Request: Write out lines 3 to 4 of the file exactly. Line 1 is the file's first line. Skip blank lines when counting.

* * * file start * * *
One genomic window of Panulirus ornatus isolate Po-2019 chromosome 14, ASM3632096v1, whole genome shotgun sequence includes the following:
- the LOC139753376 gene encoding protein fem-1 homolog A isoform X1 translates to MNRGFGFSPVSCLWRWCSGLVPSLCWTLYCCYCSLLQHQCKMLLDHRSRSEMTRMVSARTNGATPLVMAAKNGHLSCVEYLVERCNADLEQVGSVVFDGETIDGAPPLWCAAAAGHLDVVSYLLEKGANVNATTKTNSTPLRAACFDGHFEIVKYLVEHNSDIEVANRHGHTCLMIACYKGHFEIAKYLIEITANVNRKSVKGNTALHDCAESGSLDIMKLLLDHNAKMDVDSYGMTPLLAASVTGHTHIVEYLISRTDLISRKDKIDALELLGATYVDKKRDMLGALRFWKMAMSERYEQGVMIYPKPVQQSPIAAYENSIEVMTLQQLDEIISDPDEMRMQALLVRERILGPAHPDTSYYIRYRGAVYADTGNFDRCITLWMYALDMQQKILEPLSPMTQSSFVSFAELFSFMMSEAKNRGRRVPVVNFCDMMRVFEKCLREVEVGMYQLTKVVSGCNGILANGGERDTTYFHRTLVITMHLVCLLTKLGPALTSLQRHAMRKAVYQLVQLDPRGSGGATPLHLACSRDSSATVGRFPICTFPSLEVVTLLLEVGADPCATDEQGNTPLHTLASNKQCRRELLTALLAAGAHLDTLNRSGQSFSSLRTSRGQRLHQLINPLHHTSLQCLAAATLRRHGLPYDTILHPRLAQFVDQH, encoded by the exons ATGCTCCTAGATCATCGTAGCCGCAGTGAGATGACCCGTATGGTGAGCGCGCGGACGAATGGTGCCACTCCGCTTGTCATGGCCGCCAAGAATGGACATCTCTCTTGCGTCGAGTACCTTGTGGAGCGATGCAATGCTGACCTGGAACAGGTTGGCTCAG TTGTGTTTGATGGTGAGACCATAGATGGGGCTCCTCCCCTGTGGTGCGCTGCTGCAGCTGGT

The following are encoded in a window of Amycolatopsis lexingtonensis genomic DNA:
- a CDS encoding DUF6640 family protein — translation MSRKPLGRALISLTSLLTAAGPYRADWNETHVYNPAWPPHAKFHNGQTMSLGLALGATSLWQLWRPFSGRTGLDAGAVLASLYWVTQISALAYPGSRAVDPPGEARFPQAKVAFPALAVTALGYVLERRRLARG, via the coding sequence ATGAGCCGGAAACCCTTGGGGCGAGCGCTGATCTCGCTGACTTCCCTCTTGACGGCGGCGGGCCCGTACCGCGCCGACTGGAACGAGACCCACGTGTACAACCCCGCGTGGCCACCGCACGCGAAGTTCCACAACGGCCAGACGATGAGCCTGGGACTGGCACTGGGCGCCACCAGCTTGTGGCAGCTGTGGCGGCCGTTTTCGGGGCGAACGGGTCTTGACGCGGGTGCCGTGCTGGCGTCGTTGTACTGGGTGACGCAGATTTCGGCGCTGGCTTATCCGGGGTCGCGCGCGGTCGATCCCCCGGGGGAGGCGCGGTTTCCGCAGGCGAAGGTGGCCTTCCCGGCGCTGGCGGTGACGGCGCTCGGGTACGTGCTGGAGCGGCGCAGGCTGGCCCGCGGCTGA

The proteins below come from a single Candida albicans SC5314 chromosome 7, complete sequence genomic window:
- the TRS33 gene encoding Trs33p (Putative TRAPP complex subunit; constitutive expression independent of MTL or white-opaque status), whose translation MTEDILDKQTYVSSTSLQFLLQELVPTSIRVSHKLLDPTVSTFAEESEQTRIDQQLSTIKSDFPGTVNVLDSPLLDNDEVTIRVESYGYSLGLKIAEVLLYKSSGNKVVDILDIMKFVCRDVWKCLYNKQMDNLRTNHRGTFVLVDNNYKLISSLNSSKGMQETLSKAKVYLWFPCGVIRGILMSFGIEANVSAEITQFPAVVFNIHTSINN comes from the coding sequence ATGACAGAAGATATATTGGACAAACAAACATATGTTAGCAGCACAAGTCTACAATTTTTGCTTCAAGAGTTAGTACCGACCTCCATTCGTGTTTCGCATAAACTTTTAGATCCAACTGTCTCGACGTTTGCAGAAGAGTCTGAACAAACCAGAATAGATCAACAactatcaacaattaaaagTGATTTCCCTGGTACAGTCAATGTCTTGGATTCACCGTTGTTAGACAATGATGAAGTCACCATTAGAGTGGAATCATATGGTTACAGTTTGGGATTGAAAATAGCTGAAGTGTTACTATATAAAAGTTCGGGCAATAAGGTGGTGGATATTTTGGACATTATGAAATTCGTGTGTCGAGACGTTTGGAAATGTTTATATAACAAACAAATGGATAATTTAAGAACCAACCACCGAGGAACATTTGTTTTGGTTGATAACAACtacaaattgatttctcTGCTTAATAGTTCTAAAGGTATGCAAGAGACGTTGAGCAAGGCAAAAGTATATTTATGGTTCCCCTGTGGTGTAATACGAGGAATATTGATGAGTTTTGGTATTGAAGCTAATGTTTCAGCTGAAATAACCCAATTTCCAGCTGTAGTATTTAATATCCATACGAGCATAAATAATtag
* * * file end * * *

The following are encoded in a window of Amycolatopsis lexingtonensis genomic DNA:
- a CDS encoding DUF6640 family protein — translation MSRKPLGRALISLTSLLTAAGPYRADWNETHVYNPAWPPHAKFHNGQTMSLGLALGATSLWQLWRPFSGRTGLDAGAVLASLYWVTQISALAYPGSRAVDPPGEARFPQAKVAFPALAVTALGYVLERRRLARG, via the coding sequence ATGAGCCGGAAACCCTTGGGGCGAGCGCTGATCTCGCTGACTTCCCTCTTGACGGCGGCGGGCCCGTACCGCGCCGACTGGAACGAGACCCACGTGTACAACCCCGCGTGGCCACCGCACGCGAAGTTCCACAACGGCCAGACGATGAGCCTGGGACTGGCACTGGGCGCCACCAGCTTGTGGCAGCTGTGGCGGCCGTTTTCGGGGCGAACGGGTCTTGACGCGGGTGCCGTGCTGGCGTCGTTGTACTGGGTGACGCAGATTTCGGCGCTGGCTTATCCGGGGTCGCGCGCGGTCGATCCCCCGGGGGAGGCGCGGTTTCCGCAGGCGAAGGTGGCCTTCCCGGCGCTGGCGGTGACGGCGCTCGGGTACGTGCTGGAGCGGCGCAGGCTGGCCCGCGGCTGA